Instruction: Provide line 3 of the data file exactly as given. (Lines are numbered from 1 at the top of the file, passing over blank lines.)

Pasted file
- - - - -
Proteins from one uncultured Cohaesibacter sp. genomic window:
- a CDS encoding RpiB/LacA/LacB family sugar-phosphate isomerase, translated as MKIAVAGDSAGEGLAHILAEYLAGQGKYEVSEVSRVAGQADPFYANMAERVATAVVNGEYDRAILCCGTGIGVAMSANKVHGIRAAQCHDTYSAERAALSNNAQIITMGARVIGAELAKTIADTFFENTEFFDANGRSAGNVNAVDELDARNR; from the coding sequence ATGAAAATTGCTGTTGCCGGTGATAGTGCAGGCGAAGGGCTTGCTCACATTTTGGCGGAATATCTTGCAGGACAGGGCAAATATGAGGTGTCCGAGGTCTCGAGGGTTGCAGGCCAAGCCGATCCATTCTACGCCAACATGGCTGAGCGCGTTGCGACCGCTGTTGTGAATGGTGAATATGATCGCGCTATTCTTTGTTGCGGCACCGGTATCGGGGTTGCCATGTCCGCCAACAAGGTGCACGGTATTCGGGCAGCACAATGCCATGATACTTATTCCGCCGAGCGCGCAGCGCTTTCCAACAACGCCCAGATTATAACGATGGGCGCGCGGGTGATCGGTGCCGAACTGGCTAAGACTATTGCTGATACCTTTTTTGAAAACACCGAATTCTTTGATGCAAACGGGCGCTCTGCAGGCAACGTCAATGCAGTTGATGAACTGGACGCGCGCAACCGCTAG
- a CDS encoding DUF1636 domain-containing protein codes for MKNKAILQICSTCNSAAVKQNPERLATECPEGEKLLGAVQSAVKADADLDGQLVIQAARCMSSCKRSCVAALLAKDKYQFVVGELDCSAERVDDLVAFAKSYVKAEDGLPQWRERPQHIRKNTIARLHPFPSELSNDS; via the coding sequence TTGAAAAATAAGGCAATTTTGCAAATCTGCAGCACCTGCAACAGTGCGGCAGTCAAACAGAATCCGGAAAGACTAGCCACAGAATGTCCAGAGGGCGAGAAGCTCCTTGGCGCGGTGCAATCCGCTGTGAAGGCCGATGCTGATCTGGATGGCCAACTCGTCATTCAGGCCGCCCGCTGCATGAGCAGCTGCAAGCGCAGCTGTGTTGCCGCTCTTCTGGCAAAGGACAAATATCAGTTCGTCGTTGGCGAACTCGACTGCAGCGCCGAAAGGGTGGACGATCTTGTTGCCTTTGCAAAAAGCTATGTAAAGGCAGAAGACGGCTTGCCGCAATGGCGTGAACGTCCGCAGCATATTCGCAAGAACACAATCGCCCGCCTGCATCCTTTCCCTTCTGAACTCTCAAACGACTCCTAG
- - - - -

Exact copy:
- a CDS encoding DUF1636 domain-containing protein codes for MKNKAILQICSTCNSAAVKQNPERLATECPEGEKLLGAVQSAVKADADLDGQLVIQAARCMSSCKRSCVAALLAKDKYQFVVGELDCSAERVDDLVAFAKSYVKAEDGLPQWRERPQHIRKNTIARLHPFPSELSNDS; via the coding sequence TTGAAAAATAAGGCAATTTTGCAAATCTGCAGCACCTGCAACAGTGCGGCAGTCAAACAGAATCCGGAAAGACTAGCCACAGAATGTCCAGAGGGCGAGAAGCTCCTTGGCGCGGTGCAATCCGCTGTGAAGGCCGATGCTGATCTGGATGGCCAACTCGTCATTCAGGCCGCCCGCTGCATGAGCAGCTGCAAGCGCAGCTGTGTTGCCGCTCTTCTGGCAAAGGACAAATATCAGTTCGTCGTTGGCGAACTCGACTGCAGCGCCGAAAGGGTGGACGATCTTGTTGCCTTTGCAAAAAGCTATGTAAAGGCAGAAGACGGCTTGCCGCAATGGCGTGAACGTCCGCAGCATATTCGCAAGAACACAATCGCCCGCCTGCATCCTTTCCCTTCTGAACTCTCAAACGACTCCTAG